Apostrophe in Literature

Last Updated: May 16, 2024

Apostrophe in Literature

In literature, apostrophe is known to be a figure of speech. A writer or the literary speaker who uses apostrophe is directly speaking to someone who is either not physically present, to someone who is dead, or to an inanimate object. So the next time you talk to your phone like it’s your most treasured possession, guess what, you’re using a figure of speech.

Generally speaking, apostrophe and other figures of speech are what we call literary devices. To further explain, the literary devices are techniques that a writer uses to produce a special effect in their general writing. When you read a novel or a poem and the writer starts talking directly to abstract concepts like love, death, or hope as if they are standing right in front of them, if you do not know, you are seeing a speech example of an apostrophe. To know more, you may look at these apostrophe samples first.

What is Apostrophe in Literature?

Apostrophe in literature is a figure of speech where a speaker directly addresses someone who is not present, an inanimate object, or an abstract idea as if it were alive and capable of responding. This technique is used to express emotions and thoughts in a vivid and imaginative way, creating a sense of drama or emotional intensity. For example, in the line “O Death, where is thy sting?” from the Bible, death is personified and directly addressed as if it could hear and respond.

Examples of Apostrophe in Literature

Examples-of-Apostrophe-in-Literature
  1. O Romeo, Romeo! Wherefore art thou Romeo?” – William Shakespeare
  2. “Death, be not proud, though some have called thee mighty and dreadful.” – John Donne
  3. “O Captain! My Captain! Our fearful trip is done.” – Walt Whitman
  4. “Twinkle, twinkle, little star, how I wonder what you are.” – Jane Taylor
  5. “O, pardon me, thou bleeding piece of earth.” – William Shakespeare
  6. “Is this a dagger which I see before me, the handle toward my hand?” – William Shakespeare
  7. “O cunning Love! with tears thou keep’st me blind.” – William Shakespeare
  8. “Roll on, thou deep and dark blue Ocean—roll!” – Lord Byron
  9. “O happy dagger! This is thy sheath; there rust, and let me die.” – William Shakespeare
  10. “O wild West Wind, thou breath of Autumn’s being.” – Percy Bysshe Shelley
  11. “O, she doth teach the torches to burn bright!” – William Shakespeare
  12. “O, how bitter a thing it is to look into happiness through another man’s eyes!” – William Shakespeare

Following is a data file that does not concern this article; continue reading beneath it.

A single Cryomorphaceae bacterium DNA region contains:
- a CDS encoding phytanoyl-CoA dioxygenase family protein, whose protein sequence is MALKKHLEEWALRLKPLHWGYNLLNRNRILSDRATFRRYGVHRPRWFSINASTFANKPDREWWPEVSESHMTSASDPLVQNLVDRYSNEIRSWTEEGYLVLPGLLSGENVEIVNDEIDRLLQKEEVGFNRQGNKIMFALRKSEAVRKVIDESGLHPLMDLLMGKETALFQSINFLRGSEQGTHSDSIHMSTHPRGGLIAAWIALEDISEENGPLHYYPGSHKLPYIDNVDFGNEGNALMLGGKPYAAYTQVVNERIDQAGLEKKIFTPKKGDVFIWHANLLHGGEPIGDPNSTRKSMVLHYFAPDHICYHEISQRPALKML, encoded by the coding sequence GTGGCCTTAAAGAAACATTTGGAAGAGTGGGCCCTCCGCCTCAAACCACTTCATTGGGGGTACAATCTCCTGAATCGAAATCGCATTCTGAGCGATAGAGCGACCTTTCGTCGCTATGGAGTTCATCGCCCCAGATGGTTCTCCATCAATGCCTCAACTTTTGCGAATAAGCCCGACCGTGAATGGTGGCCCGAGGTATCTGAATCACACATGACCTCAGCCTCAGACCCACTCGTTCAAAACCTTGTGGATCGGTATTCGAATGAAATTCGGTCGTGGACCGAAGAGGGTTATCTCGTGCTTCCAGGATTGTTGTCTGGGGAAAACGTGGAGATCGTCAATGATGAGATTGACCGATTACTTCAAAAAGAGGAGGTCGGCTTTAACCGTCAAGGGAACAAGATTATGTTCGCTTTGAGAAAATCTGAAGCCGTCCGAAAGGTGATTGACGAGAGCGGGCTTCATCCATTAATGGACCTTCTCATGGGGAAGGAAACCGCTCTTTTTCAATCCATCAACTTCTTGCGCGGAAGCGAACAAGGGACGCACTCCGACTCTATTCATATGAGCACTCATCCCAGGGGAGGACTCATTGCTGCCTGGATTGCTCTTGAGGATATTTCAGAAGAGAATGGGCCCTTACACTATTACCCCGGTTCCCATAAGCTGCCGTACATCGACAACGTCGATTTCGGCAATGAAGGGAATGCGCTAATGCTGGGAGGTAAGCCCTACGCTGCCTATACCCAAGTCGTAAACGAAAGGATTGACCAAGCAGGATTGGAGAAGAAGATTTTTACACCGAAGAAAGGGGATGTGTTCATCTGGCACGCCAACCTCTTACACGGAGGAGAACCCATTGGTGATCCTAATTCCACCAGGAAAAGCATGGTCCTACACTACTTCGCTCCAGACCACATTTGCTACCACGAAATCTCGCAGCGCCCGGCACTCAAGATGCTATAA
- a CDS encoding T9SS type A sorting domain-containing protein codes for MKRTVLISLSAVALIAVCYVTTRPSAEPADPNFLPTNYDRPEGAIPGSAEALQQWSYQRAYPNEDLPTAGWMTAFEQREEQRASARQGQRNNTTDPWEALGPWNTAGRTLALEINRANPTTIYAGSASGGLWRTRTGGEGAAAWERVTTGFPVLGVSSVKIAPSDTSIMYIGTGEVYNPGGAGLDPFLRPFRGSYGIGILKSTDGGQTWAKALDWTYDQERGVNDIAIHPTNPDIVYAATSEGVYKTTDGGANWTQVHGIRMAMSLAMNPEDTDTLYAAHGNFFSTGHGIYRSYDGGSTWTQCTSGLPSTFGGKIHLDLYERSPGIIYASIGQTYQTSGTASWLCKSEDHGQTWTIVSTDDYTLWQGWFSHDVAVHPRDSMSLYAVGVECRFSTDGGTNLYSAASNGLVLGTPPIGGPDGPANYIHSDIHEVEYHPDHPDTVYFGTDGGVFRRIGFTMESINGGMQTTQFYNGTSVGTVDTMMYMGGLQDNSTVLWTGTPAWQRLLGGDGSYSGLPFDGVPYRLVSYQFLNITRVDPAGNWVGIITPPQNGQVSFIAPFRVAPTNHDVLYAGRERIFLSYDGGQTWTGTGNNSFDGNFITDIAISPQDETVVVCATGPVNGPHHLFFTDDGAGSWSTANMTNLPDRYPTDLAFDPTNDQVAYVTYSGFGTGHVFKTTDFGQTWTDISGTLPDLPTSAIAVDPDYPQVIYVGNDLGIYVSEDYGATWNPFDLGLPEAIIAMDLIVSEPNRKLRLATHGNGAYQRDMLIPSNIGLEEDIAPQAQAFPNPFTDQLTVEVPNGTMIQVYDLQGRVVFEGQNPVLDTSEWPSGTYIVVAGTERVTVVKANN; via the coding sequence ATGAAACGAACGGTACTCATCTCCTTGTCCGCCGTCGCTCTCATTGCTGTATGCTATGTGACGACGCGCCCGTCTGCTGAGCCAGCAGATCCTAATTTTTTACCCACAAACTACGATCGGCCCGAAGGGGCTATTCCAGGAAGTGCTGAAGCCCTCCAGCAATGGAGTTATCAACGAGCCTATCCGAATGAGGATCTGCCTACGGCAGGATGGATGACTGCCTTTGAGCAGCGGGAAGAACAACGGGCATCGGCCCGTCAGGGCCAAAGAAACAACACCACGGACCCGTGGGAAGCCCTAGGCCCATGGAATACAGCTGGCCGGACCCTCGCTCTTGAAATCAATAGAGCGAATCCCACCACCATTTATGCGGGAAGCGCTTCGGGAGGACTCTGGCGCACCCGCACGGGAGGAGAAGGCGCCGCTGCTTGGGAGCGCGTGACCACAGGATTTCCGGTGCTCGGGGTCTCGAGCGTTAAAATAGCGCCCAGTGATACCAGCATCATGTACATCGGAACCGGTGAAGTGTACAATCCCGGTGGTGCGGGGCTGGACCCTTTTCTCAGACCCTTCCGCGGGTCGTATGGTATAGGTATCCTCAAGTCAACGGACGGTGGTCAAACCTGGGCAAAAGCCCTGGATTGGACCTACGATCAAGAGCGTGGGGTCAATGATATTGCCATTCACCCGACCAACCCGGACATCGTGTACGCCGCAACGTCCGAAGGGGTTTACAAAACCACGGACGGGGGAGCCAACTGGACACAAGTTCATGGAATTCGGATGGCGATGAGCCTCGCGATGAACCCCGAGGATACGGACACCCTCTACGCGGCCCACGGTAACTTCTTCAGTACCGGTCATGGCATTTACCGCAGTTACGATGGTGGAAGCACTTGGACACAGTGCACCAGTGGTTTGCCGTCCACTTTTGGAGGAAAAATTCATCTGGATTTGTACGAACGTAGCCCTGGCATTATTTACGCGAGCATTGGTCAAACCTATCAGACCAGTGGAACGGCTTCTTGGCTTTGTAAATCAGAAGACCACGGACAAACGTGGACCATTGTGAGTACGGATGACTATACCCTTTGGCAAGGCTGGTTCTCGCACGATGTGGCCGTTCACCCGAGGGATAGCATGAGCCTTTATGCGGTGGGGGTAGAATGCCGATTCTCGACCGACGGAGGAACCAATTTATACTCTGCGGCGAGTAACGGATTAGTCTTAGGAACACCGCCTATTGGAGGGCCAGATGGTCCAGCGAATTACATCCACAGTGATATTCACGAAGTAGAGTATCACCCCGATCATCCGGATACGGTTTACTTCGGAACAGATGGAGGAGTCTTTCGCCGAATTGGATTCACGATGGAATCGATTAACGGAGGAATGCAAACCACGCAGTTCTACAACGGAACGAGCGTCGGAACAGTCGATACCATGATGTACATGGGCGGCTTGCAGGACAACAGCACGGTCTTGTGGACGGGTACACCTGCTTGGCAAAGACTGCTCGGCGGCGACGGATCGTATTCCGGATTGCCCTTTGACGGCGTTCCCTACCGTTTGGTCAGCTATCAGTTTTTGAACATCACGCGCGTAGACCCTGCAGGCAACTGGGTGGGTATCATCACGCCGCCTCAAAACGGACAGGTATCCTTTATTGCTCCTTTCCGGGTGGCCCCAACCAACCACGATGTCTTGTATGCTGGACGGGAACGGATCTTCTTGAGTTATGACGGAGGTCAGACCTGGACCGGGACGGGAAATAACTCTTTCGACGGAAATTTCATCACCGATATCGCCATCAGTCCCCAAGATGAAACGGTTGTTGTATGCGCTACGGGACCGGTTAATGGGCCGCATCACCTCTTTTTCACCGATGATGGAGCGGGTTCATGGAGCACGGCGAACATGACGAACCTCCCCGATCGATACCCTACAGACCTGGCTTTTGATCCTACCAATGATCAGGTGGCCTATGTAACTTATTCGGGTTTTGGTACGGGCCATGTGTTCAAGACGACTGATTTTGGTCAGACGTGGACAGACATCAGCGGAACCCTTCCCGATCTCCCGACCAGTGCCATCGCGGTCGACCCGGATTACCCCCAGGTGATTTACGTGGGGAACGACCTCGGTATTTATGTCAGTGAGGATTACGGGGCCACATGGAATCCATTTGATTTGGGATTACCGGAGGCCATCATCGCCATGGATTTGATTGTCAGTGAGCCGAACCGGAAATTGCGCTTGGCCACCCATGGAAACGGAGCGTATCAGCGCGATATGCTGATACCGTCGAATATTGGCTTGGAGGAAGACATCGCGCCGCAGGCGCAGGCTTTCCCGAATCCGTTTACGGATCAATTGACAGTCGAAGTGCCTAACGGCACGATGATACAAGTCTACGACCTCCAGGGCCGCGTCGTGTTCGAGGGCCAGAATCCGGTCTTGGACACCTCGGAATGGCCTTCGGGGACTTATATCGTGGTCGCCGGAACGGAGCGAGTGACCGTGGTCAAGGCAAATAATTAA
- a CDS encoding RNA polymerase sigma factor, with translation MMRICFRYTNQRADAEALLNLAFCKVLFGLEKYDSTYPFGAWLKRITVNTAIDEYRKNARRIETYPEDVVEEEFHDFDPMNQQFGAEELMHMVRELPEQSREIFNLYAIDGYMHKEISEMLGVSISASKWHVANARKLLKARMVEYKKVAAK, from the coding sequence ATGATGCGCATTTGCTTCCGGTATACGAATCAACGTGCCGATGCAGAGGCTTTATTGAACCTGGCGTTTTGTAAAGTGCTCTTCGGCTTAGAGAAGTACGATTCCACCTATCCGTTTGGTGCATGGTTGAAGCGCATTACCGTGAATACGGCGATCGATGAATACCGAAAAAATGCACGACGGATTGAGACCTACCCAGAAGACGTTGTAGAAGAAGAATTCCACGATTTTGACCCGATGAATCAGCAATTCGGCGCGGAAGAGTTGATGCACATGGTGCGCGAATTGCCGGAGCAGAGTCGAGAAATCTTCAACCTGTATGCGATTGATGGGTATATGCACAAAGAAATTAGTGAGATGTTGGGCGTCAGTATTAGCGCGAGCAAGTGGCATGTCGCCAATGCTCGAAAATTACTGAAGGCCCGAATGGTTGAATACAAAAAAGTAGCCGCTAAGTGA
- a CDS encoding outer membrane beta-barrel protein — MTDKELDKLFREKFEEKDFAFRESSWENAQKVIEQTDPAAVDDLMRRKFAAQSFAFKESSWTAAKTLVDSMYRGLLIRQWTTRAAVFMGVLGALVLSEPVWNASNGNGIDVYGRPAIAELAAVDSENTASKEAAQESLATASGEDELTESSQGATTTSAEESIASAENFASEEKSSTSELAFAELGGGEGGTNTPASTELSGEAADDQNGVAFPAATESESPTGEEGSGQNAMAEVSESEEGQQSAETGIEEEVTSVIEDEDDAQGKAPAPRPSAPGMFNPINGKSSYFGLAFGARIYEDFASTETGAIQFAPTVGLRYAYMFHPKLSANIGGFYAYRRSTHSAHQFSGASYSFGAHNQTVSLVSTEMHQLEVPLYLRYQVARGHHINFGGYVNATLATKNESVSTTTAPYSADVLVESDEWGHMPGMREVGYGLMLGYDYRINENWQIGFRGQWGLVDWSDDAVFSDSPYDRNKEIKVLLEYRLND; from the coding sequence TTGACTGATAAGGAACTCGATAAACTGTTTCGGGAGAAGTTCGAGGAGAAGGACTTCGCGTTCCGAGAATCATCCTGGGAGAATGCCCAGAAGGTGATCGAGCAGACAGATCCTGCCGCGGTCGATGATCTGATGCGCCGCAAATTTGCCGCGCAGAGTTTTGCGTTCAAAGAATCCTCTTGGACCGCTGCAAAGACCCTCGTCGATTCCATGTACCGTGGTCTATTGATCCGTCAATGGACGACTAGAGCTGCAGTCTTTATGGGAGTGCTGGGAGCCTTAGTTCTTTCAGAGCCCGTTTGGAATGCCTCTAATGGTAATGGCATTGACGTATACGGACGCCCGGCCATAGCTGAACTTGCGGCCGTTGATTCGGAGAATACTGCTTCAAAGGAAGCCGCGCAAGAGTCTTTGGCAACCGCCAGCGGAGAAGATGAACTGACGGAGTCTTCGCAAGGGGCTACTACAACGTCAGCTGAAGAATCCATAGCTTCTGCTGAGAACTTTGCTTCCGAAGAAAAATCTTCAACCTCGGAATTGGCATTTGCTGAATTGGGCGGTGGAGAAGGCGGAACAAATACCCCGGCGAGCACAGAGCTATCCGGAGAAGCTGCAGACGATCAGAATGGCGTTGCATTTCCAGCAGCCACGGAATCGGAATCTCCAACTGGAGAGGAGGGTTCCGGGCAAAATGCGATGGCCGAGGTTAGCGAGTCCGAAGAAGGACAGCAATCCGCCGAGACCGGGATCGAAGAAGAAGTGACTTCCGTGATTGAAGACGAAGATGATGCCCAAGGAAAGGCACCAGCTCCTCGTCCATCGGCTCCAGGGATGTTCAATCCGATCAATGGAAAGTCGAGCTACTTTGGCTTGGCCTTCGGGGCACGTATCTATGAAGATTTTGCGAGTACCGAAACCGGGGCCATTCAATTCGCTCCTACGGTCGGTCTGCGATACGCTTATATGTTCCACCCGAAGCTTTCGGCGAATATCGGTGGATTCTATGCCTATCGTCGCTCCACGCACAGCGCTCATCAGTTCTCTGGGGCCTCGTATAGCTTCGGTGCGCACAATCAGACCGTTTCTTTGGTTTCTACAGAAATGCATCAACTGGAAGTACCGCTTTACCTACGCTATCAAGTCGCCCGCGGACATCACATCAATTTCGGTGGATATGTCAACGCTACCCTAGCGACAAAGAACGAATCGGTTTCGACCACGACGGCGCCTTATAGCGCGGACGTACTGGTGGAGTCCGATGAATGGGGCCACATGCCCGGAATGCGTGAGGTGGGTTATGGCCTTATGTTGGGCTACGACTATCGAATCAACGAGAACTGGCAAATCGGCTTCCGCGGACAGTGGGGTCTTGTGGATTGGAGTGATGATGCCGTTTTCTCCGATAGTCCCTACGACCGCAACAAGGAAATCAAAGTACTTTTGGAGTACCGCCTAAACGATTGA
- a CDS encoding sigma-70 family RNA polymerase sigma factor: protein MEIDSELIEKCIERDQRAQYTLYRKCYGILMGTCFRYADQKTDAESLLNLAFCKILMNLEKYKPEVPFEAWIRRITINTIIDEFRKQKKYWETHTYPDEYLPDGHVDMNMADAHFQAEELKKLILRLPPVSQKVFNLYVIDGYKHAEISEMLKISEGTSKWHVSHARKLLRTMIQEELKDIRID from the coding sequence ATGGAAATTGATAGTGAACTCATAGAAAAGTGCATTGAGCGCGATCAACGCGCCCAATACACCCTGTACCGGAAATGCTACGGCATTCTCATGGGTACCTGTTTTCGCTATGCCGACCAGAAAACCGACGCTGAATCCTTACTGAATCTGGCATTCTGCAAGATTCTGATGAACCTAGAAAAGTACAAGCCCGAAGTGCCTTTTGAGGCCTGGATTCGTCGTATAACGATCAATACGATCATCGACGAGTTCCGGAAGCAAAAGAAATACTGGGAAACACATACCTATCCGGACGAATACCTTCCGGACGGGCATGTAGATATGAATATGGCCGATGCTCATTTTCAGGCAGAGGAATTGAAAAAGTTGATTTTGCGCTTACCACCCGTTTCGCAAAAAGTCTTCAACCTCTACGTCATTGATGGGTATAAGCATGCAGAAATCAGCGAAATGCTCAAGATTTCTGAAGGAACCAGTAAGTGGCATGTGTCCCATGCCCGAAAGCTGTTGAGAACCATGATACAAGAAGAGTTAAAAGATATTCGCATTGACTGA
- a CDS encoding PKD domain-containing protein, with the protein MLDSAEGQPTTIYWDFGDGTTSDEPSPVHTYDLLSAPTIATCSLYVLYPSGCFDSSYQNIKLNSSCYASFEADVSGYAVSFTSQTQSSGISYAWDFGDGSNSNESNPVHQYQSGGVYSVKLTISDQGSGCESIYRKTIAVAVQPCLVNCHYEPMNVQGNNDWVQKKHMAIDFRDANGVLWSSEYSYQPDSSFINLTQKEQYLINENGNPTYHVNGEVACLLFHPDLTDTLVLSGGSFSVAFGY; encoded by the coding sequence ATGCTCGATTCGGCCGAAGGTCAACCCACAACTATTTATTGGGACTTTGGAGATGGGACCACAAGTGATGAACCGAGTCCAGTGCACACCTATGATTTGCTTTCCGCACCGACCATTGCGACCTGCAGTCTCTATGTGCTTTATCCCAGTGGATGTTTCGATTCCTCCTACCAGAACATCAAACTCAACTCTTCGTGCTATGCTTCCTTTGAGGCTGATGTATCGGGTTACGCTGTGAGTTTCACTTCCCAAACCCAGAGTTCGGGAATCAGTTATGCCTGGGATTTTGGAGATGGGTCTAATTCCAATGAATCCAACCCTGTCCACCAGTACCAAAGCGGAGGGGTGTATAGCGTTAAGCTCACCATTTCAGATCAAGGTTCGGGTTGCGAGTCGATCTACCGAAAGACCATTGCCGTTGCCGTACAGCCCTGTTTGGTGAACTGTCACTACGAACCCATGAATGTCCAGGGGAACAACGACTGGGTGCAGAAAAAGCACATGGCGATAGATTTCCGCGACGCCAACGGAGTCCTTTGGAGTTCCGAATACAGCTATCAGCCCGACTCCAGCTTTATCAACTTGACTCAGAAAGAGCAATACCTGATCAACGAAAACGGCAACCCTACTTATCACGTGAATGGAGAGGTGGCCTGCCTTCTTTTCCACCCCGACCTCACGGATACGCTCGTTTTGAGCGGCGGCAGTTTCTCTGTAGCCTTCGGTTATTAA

13. “Milton! Thou shouldst be living at this hour: England hath need of thee.” – William Wordsworth
  14. “Blow, winds, and crack your cheeks! Rage! Blow!” – William Shakespeare
  15. “O cruel, irreligious piety!” – John Milton
  16. “O Solitude! If I must with thee dwell.” – John Keats
  17. “O, for a draught of vintage! that hath been cool’d a long age in the deep-delved earth.” – John Keats
  18. “O, what a rogue and peasant slave am I!” – William Shakespeare
  19. “O God! O God!” – William Shakespeare
  20. “Bright star, would I were steadfast as thou art.” – John Keats

Basic Apostrophe Guide Example

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Apostrophe as Literary Technique Guide Example

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Simple Apostrophe Guide Example

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The Etymology of the Word Apostrophe

The word apostrophe comes from the Greek word “apostrophé” which means “turning back” which is a common term in Greek literary drama and works such as in Homer’s Odyssey. However, in that novel’s case, the apostrophe was used to refer to times when a rather impersonal narrator intrudes in the storyline to provide additional information or some sort of commentary. You may also see alliteration examples in literature.

This simple writing technique is ubiquitous in old pieces of literature, and even in the literature of the nineteenth to mid-twentieth centuries. The apostrophe is used back then in cases where the writer uses an omniscient third-person point of view in his writing. The technique can be seen in most plays, but it can also be observed in a few poetry and prose pieces.

Apostrophe as a Literary Device and as a Punctuation Mark

Although they hold the same name, they play very different roles. Apostrophe as a punctuation mark that is used in contractions which refers to the process of omitting letters and sounds in a syllable, word or phrase. A few examples of these contracted terms include “I am” to “I’m,” “we have” to “we’ve,” or “do not” to “don’t.” On the other hand, the apostrophe can also pertain to a literary device. As mentioned earlier, this refers to a fictional character’s reference to an addressee who is not physically present in the scene. You may also check out meiosis examples.

Common Examples of Apostrophe

Apostrophe and figures of speech—hearing these words per discussed by your teacher or shared by your friend could be intimidating, leaving you with an impression that these terms are too fancy and poetic for your day-to-day interaction. However, apostrophes are actually used often more than you may have originally thought. You might also be interested in onomatopoeia examples in literature.